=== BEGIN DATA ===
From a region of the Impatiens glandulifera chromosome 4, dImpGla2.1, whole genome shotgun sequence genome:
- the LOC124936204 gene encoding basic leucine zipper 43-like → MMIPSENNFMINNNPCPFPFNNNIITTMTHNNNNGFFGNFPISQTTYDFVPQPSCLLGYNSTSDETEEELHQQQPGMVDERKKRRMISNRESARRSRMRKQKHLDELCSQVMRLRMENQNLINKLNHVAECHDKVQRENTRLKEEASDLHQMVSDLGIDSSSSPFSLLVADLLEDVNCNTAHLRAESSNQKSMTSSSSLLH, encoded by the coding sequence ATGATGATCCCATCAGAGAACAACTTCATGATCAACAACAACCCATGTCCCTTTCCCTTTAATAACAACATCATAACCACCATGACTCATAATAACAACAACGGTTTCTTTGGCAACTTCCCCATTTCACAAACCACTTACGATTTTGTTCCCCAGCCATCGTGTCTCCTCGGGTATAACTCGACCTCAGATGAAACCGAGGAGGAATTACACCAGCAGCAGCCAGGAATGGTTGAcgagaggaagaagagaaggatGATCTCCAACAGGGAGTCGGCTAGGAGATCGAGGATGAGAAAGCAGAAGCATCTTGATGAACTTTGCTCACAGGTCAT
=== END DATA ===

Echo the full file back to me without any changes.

From a region of the Impatiens glandulifera chromosome 4, dImpGla2.1, whole genome shotgun sequence genome:
- the LOC124936204 gene encoding basic leucine zipper 43-like → MMIPSENNFMINNNPCPFPFNNNIITTMTHNNNNGFFGNFPISQTTYDFVPQPSCLLGYNSTSDETEEELHQQQPGMVDERKKRRMISNRESARRSRMRKQKHLDELCSQVMRLRMENQNLINKLNHVAECHDKVQRENTRLKEEASDLHQMVSDLGIDSSSSPFSLLVADLLEDVNCNTAHLRAESSNQKSMTSSSSLLH, encoded by the coding sequence ATGATGATCCCATCAGAGAACAACTTCATGATCAACAACAACCCATGTCCCTTTCCCTTTAATAACAACATCATAACCACCATGACTCATAATAACAACAACGGTTTCTTTGGCAACTTCCCCATTTCACAAACCACTTACGATTTTGTTCCCCAGCCATCGTGTCTCCTCGGGTATAACTCGACCTCAGATGAAACCGAGGAGGAATTACACCAGCAGCAGCCAGGAATGGTTGAcgagaggaagaagagaaggatGATCTCCAACAGGGAGTCGGCTAGGAGATCGAGGATGAGAAAGCAGAAGCATCTTGATGAACTTTGCTCACAGGTCAT